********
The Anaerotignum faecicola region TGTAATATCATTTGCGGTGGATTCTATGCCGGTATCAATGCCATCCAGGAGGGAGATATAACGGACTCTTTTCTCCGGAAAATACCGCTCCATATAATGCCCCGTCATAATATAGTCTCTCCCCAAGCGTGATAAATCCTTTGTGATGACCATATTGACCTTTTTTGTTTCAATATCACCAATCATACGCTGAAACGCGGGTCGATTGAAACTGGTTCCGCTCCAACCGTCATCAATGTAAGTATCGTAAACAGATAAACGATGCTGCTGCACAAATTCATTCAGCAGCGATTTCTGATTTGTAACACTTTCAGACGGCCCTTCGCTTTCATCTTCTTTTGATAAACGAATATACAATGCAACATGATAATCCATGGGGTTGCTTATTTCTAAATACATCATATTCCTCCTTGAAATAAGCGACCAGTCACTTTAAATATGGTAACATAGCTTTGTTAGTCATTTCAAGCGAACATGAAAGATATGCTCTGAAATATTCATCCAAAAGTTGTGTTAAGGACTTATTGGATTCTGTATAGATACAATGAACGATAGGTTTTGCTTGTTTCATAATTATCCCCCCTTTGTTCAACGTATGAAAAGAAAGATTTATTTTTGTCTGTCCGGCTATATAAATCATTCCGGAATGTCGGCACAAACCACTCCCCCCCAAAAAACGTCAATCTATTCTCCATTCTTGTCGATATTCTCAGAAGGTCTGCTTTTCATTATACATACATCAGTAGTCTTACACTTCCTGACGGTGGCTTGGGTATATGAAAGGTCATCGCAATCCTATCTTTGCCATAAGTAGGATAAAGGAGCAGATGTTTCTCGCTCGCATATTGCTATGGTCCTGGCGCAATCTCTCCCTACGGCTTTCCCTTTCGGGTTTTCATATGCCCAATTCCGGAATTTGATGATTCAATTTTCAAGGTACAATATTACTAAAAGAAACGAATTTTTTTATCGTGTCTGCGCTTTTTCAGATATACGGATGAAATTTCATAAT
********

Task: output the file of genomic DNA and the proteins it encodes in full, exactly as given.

The Anaerotignum faecicola region TGTAATATCATTTGCGGTGGATTCTATGCCGGTATCAATGCCATCCAGGAGGGAGATATAACGGACTCTTTTCTCCGGAAAATACCGCTCCATATAATGCCCCGTCATAATATAGTCTCTCCCCAAGCGTGATAAATCCTTTGTGATGACCATATTGACCTTTTTTGTTTCAATATCACCAATCATACGCTGAAACGCGGGTCGATTGAAACTGGTTCCGCTCCAACCGTCATCAATGTAAGTATCGTAAACAGATAAACGATGCTGCTGCACAAATTCATTCAGCAGCGATTTCTGATTTGTAACACTTTCAGACGGCCCTTCGCTTTCATCTTCTTTTGATAAACGAATATACAATGCAACATGATAATCCATGGGGTTGCTTATTTCTAAATACATCATATTCCTCCTTGAAATAAGCGACCAGTCACTTTAAATATGGTAACATAGCTTTGTTAGTCATTTCAAGCGAACATGAAAGATATGCTCTGAAATATTCATCCAAAAGTTGTGTTAAGGACTTATTGGATTCTGTATAGATACAATGAACGATAGGTTTTGCTTGTTTCATAATTATCCCCCCTTTGTTCAACGTATGAAAAGAAAGATTTATTTTTGTCTGTCCGGCTATATAAATCATTCCGGAATGTCGGCACAAACCACTCCCCCCCAAAAAACGTCAATCTATTCTCCATTCTTGTCGATATTCTCAGAAGGTCTGCTTTTCATTATACATACATCAGTAGTCTTACACTTCCTGACGGTGGCTTGGGTATATGAAAGGTCATCGCAATCCTATCTTTGCCATAAGTAGGATAAAGGAGCAGATGTTTCTCGCTCGCATATTGCTATGGTCCTGGCGCAATCTCTCCCTACGGCTTTCCCTTTCGGGTTTTCATATGCCCAATTCCGGAATTTGATGATTCAATTTTCAAGGTACAATATTACTAAAAGAAACGAATTTTTTTATCGTGTCTGCGCTTTTTCAGATATACGGATGAAATTTCATAAT